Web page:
Due on sale Clause/ LLC/Land Trusts

10 Replies

Hello everyone,

I am a new investor with one duplex under my belt and i have scrubbed the forums for information on how to avoid the due on sale clause, for those of you that don't know, this is when you roll the title of a property into an LLC effectively changing ownership. The bank then holds the right to require the loan balance due. I've heard that it "rarely happens" all over the internet but that doesn't sound like a risk I'm willing to take. Some suggest that when interest rate go back up that it could cause this to happen to more investors as the banks will want out of those low interest loans.


I am not a financial expert by any means but in my research I've found a few alternatives that were not easy for me to find:


This "due on sale" clause seems to mainly apply to government backed loans (fannie and freddie). If you get a commercial loan, they don't care if its under an LLC! (I'm in the process of getting a commercial real estate loan and verified this)


Another work around, i spoke with a lawyer for a paid hour consultation. How they recommend and offer to set up (for 5000k one time, then 550 per house added) is to get the property under, or roll it into a land trust. The land trust can then make your LLC the beneficiary. This LCC would then be part of a Series LLC which is sort of like a hub and spoke model with a master LLC (I'm in TX, Series LLC's Are not offered in every state). I was told by the attorney that you are protected under "garn-st. germain act" in which the bank would not be able to call the note due if the property was moved to a trust. The thing i did not like about a land trust is that you need to make someone else the trustee. I have a problem with this because i don't trust items like a cash flowing property with someone else. I was told that the attorney would be the trustee while setting it up than assign the trustee as myself. You also get anonymity with have this type of asset protection in place.


I am not an attorney or a financial expert and advisor so please consult professionals on these matters, i just hope that maybe this could save someone some time and point them in the right direction.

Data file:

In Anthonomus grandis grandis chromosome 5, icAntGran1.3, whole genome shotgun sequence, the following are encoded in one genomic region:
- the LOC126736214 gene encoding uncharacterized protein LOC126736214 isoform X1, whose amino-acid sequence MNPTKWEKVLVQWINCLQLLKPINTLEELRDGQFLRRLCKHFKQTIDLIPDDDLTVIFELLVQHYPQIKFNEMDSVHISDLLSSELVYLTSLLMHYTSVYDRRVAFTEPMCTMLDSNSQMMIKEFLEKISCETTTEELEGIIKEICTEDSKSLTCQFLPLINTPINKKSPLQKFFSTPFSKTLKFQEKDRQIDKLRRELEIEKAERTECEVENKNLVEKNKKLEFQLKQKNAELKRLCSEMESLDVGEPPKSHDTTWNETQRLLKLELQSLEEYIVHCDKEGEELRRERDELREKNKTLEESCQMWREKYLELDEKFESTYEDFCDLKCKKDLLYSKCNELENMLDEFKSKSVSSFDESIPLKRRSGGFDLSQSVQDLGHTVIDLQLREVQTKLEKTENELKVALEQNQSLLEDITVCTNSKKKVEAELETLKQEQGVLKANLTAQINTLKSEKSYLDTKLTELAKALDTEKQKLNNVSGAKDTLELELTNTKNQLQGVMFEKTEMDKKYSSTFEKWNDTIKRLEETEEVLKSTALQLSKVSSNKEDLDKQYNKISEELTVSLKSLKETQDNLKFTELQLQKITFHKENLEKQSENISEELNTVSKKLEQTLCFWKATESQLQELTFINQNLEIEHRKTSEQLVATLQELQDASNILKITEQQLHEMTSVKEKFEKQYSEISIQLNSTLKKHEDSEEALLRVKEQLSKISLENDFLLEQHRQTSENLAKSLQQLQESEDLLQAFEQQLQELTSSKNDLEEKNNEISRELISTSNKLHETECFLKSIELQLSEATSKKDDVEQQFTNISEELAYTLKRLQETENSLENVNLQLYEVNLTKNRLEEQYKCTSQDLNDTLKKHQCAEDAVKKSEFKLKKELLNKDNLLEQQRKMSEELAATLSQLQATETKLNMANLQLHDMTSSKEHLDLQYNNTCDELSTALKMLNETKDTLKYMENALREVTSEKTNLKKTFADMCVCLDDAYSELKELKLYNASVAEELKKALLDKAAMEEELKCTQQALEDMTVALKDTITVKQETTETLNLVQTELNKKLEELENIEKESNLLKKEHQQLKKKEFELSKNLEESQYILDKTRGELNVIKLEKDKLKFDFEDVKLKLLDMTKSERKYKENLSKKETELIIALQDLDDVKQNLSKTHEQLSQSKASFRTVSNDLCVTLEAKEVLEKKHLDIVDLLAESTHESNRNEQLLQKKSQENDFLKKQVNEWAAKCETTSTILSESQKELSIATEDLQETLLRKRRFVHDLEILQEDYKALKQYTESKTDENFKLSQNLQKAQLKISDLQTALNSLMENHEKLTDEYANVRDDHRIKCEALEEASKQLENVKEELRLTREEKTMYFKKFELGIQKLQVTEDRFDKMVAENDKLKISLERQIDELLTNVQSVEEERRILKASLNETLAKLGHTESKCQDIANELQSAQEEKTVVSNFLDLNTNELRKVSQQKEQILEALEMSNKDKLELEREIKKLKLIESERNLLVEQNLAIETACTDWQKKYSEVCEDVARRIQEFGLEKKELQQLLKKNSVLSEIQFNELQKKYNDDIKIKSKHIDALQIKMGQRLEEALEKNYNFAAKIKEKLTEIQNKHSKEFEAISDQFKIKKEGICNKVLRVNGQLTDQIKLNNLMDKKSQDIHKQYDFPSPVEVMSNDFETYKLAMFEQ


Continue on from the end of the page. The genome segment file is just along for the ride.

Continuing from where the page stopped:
Feel free to message me with any questions or comment on the thread

@Stephen McGrath If it is a Fannie Mae loan, originated after 2016/2017ish, they specifically now Allow you to transfer to a single member llc….No due on sale clause. 
$5k for a land trust is ridiculous…..here that would be about $500 and you certainly can be the trustee. And once someone files suit, the “anonymity” is gone 

@Stephen McGrath

There is amble case law allowing an individual property owner to transfer his property into a “living trust”, as long as he is the beneficiary.

However, this has nothing to do with due on sale clauses. In the property transfer above, the property title is being transferred, with no sale taking place. What people using a land trust attempt to do, using a variety of means, is combine a property transfer with a disguised property sale. So the seller transfers his property into the trust; the buyers LLC becomes a 99% beneficiary of the trust; or numerous other versions, some much more sophisticated.

Here’s the long and short of it; until 1978 almost all residential property could be sold and the mortgage could not be accelerated unless of payment default. In fact, in 1980 when interest rates spiked to 18%, about ninety percent of all real property purchases were made either with the buyer assuming the existing mortgage or buying the property subject to the existing mortgage, or utilizing a wrap around mortgage, all often combined with seller carry back second liens.

With the pool of existing assumable mortgages dwindling to where they are now non existent (without lender approval), various gurus began marketing techniques to work around the due on sale clauses.

My own opinion is that if there is currently a 98 percent chance that violation of the due on sale clause will not result in loan acceleration, then the use of the trust techniques might increase the odds to 99%.

When interest rates spike to double what they are now, lenders will move to enforce due on sale clauses, and while the trust technique MIGHT allow you a defense, chances are you’ll spend a ton in attorney fees and lose in court to the much more politically potent banking lobby.

@Stephen McGrath I just went to a meetup in DFW where this was the topic. It was pretty fascinating because I never knew much about land trusts. From what I learned in the presentation, they can be an effective way to create anonymity. They don't offer asset protection by themselves but make it harder for lawyers or banks to find out who the real owner is. Although if you get a loan you will be signing a full recourse, personal guarantee so it doesnt really change much. When paired with series llcs they can add to the layers of protection especially if you have different state LLCs as the beneficiaries(WY, NV, or DE). The presentation was given by Randy Hughes. He is what I would call a guru with several books and courses on the topic. I didnt buy any of the products but may do so in the future. His pitch is for $600 hell teach you how to do the land trusts yourself, no lawyers needed.

Thanks to everyone who responded, still a newbie with how all of this breaks down so your input is appreciated! with the little knowledge i know on the subject I thought i could be useful to get a discussion going on the topic.

Hey @Eric James